Richmond Boakye hit the crossbar from an angled header at the far post after finding space at a corner, and Petr Cech was forced into an excellent save in the 31st minute, as a clipped cross is poorly cleared by Arsenal, falling to Nemanja Radonjic who, on the swivel, strikes the shot goalwards, only to see it strongly parried clear by Cech. But both chances served as a warning for Arsenal. This was a very even first half, and they could have as easily been a goal behind as they could have been in the ascendency. Belgrade were vindicating their form, as were Arsenal.

In the second half, there was an immediate injection of intensity to the game. Both teams played at a much higher pace, pressing higher up the pitch, and fizzing passes in and out of the midfield with a greater precision and purpose. And chances came as a result. Theo Walcott dragged a shot wide of the mark that Olivier Giroud, inventively, attempted to flick towards goal, Reiss Nelson saw his lashed, near-post shot well-saved, while Petr Cech, at the other end, caught a powerful header that was, fortunately, directed down his throat, before rescuing Mohamed Elneny from a wayward back-pass. The match now felt like a contest.

And as the second half continued, Arsenal’s dominance grew, though chances were still difficult to eek out. Wilshere was having an increased influence on the game, driving forward with the ball at his feet, sliding past defenders in a typically slithering fashion, committing them to tackles, and winning fouls. Reiss Nelson also showed signs of life, bringing a greater directness to Arsenal’s play, linking up well with Olivier Giroud on several occasions, exploiting the hold-up, back-to-goal ability of the Frenchman. However, although possession was comfortable and the pressure slowly increased, chances were not easy to find.

Belgrade did end the game with only ten men on the field, as Milan Rodic saw yellow twice in the second half. The second incident came as he and Francis Coquelin jumped for the ball and the Belgrade defender was adjudged to have used the elbow to lever his way up to win the header. That was certainly not the case and Arsenal were lucky to end the match in the ascendency. And that numerical ascendency led to the crucial moment of the match.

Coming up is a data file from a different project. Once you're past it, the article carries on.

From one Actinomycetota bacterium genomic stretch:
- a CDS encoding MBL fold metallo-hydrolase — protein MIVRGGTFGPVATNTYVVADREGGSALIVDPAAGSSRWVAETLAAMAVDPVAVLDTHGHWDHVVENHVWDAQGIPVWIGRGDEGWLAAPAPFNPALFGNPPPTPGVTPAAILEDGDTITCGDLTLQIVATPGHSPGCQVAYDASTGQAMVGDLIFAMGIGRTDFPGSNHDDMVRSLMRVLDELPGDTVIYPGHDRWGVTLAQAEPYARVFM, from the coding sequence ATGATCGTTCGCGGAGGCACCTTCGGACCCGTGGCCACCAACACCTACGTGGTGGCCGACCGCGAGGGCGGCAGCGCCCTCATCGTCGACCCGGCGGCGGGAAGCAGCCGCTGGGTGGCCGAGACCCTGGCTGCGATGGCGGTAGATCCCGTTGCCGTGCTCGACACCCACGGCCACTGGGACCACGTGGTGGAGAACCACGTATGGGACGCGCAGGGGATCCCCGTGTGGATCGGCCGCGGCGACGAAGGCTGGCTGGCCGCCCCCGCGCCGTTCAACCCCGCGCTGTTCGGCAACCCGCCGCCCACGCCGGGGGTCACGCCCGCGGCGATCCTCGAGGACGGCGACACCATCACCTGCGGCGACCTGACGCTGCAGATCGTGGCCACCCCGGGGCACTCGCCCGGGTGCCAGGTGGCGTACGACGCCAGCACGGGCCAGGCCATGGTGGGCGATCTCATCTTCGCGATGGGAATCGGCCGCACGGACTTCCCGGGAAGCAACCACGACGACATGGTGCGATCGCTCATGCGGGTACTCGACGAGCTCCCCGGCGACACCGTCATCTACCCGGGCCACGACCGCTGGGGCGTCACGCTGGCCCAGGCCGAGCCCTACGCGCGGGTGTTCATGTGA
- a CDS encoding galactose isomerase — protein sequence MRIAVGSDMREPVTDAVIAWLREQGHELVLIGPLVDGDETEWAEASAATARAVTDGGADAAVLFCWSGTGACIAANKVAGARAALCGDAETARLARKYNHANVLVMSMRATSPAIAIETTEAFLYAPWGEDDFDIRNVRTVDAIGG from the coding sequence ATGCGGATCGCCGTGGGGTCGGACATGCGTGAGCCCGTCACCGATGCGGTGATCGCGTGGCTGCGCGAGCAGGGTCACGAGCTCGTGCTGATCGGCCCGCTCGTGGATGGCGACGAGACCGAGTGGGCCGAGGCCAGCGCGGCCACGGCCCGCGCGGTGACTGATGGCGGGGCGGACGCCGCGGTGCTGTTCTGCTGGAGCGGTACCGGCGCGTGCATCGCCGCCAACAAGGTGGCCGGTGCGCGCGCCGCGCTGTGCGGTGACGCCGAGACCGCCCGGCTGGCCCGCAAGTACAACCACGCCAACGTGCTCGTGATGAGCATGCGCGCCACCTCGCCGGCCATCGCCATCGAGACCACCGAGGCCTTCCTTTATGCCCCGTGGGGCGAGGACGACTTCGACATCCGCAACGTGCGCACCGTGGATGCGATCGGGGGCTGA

Jack Wilshere, who was finally able to wriggle free in the midfield, skipped past a couple of defenders, was the architect. His surge forward committed defenders, ultimately creating the space that Olivier Giroud exploited to score. Wilshere, after darting forward, laid the ball off to Theo Walcott, who then played a one-two with Wilshere, skipped in behind the Belgrade defender, knocked a header back across the penalty area to Giroud, who brilliantly contorted his body to loop an acrobatic effort into the far corner. It was a wonderful goal that all but sealed the Arsenal victory.

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The win, ultimately, was deserved, if a little long in the waiting. But it leaves Arsenal top of the group, with nine points from nine, having played two of their games away from home. Arsene Wenger will be extremely happy with the Europa League campaign thus far, and is being rewarded by the blend of youth and experience that he has plucked for.